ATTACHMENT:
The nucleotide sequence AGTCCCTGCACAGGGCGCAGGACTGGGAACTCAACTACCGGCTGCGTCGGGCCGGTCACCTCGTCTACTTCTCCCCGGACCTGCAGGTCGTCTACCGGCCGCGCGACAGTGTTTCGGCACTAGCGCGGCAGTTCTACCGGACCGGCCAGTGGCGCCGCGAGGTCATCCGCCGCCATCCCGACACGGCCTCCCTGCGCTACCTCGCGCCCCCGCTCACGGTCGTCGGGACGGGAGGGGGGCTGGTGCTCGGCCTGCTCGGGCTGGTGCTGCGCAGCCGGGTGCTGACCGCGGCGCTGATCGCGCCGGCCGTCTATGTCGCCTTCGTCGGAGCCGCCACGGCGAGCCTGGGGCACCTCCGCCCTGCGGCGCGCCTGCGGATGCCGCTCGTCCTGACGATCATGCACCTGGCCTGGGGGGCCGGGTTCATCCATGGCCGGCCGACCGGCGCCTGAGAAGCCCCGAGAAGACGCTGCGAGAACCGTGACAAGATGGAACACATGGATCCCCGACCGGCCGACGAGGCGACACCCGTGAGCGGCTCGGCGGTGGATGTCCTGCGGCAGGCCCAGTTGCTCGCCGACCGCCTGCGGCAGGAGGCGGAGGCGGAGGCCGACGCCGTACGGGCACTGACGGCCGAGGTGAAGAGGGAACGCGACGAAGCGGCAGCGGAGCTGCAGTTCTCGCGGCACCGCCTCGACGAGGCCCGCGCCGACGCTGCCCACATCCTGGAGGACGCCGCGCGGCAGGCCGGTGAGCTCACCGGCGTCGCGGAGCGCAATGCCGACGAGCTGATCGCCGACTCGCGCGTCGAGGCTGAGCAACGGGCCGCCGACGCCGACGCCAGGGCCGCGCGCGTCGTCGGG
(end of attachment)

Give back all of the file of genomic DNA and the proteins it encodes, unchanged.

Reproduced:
The nucleotide sequence AGTCCCTGCACAGGGCGCAGGACTGGGAACTCAACTACCGGCTGCGTCGGGCCGGTCACCTCGTCTACTTCTCCCCGGACCTGCAGGTCGTCTACCGGCCGCGCGACAGTGTTTCGGCACTAGCGCGGCAGTTCTACCGGACCGGCCAGTGGCGCCGCGAGGTCATCCGCCGCCATCCCGACACGGCCTCCCTGCGCTACCTCGCGCCCCCGCTCACGGTCGTCGGGACGGGAGGGGGGCTGGTGCTCGGCCTGCTCGGGCTGGTGCTGCGCAGCCGGGTGCTGACCGCGGCGCTGATCGCGCCGGCCGTCTATGTCGCCTTCGTCGGAGCCGCCACGGCGAGCCTGGGGCACCTCCGCCCTGCGGCGCGCCTGCGGATGCCGCTCGTCCTGACGATCATGCACCTGGCCTGGGGGGCCGGGTTCATCCATGGCCGGCCGACCGGCGCCTGAGAAGCCCCGAGAAGACGCTGCGAGAACCGTGACAAGATGGAACACATGGATCCCCGACCGGCCGACGAGGCGACACCCGTGAGCGGCTCGGCGGTGGATGTCCTGCGGCAGGCCCAGTTGCTCGCCGACCGCCTGCGGCAGGAGGCGGAGGCGGAGGCCGACGCCGTACGGGCACTGACGGCCGAGGTGAAGAGGGAACGCGACGAAGCGGCAGCGGAGCTGCAGTTCTCGCGGCACCGCCTCGACGAGGCCCGCGCCGACGCTGCCCACATCCTGGAGGACGCCGCGCGGCAGGCCGGTGAGCTCACCGGCGTCGCGGAGCGCAATGCCGACGAGCTGATCGCCGACTCGCGCGTCGAGGCTGAGCAACGGGCCGCCGACGCCGACGCCAGGGCCGCGCGCGTCGTCGGG